In a nutshell, the original Dolby Surround recorded sound from the front center, left and right of an environment, plus sound from the rear. Those four channels were combined so they could be transmitted via a traditional stereo signal, and then were decoded at the receiving end to be sent to left, right and rear speakers (the center signal was a “phantom” one created from the left and right signals). It sounded better, but the rear sound reproduction wasn’t very realistic.
New iterations of the technology added extra speakers, greater channel separation and directionality, finally leading us to today’s advanced surround sound. Don’t let all of the formats like Digital, THX, EX, Pro Logic, Atmos, DTS and others confuse you. They all work on the same basic principle.
Most modern systems have four speakers in front of the central listening position: left, right, center and a subwoofer which reproduces low frequencies separately. There are then several “surround” speakers which are usually placed alongside but just behind the listening position, with some systems having even more speakers placed further to the rear. The numbers you often see like 5.1, 6.1 and 7.1 simply refer to the number of speakers; the first digit refers to the number of active speakers, while the “.1” refers to the subwoofer.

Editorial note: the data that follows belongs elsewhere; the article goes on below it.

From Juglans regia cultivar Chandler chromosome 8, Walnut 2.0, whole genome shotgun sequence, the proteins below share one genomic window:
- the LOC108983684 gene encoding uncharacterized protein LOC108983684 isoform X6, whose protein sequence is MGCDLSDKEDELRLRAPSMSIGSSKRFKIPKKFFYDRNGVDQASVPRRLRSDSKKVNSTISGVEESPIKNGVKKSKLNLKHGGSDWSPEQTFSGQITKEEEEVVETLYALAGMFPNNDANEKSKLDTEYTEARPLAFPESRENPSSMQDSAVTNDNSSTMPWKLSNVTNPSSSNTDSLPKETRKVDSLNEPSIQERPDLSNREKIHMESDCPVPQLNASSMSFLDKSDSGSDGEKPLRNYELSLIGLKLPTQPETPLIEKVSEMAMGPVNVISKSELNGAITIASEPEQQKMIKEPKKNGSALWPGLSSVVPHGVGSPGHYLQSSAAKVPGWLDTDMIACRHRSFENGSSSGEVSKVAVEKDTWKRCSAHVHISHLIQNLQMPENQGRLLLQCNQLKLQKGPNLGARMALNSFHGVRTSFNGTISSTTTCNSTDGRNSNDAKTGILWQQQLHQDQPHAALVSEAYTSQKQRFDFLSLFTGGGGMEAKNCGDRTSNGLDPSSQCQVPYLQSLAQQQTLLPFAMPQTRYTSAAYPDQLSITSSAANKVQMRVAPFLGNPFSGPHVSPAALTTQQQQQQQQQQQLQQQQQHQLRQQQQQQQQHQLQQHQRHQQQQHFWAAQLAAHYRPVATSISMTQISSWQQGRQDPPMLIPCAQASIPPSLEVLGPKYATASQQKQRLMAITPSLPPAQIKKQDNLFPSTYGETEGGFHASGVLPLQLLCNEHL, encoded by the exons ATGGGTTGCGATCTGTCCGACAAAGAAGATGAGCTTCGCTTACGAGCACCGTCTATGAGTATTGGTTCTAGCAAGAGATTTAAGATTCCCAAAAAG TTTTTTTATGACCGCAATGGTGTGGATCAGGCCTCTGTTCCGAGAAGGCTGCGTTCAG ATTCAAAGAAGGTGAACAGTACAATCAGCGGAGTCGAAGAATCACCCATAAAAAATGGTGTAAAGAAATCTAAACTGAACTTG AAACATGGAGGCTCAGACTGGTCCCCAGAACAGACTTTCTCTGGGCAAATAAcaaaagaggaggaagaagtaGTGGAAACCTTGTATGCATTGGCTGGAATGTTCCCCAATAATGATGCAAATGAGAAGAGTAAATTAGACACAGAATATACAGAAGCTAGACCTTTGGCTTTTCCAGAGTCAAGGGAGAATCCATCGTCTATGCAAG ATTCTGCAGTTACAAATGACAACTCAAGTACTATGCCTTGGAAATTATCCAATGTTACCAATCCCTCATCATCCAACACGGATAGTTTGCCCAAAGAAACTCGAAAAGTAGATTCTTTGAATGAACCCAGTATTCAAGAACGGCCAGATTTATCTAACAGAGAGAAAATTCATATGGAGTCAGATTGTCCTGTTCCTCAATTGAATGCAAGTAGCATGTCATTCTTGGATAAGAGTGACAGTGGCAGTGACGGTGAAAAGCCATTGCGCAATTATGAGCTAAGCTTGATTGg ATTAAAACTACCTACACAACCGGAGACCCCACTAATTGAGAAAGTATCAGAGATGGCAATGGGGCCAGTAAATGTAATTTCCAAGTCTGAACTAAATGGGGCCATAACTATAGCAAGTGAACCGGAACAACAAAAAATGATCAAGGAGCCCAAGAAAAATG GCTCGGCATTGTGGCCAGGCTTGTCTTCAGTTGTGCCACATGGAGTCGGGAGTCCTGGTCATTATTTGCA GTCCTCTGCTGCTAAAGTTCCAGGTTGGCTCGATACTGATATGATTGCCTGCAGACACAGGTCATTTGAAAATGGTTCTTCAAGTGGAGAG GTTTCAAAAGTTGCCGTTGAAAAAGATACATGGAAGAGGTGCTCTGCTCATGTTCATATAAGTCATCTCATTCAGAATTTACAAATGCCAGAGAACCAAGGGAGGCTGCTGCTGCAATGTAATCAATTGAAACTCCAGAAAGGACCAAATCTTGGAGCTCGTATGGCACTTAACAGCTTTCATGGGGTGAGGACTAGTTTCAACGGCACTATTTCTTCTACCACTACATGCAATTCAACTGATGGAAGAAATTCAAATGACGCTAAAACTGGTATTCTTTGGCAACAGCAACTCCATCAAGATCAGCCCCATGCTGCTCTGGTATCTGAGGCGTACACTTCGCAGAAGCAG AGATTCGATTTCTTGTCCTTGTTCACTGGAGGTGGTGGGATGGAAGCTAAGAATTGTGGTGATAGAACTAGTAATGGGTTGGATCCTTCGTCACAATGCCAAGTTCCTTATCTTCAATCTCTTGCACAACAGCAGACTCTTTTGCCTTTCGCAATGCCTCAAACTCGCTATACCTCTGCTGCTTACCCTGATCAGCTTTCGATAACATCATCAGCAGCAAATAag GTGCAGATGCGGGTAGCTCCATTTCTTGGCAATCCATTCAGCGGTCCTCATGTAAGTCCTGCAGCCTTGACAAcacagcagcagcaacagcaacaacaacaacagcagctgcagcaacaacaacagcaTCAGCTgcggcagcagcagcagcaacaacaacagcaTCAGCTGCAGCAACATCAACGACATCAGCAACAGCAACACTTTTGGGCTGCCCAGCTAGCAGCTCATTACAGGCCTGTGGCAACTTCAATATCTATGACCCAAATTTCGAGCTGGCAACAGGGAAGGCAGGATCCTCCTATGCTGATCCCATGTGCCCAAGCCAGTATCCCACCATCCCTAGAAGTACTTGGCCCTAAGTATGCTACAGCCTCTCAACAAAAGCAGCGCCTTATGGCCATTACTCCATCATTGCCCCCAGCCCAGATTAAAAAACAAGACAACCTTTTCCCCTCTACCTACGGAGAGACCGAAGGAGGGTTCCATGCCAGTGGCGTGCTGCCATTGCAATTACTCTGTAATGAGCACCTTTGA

What makes this all work is the fact that today’s audio technology allows many different channels of sound to be encoded in a traditional “stereo” signal. That means producers can carefully determine the audio to be placed in each channel, and modern components can decode those signals to send a different audio track to each of the surround sound system
speakers. In that way, the realistic audio effects of a concert hall, a gun battle or a plane soaring overhead – including the directionality as well as the ambient and reflected sound – can all be reproduced faithfully.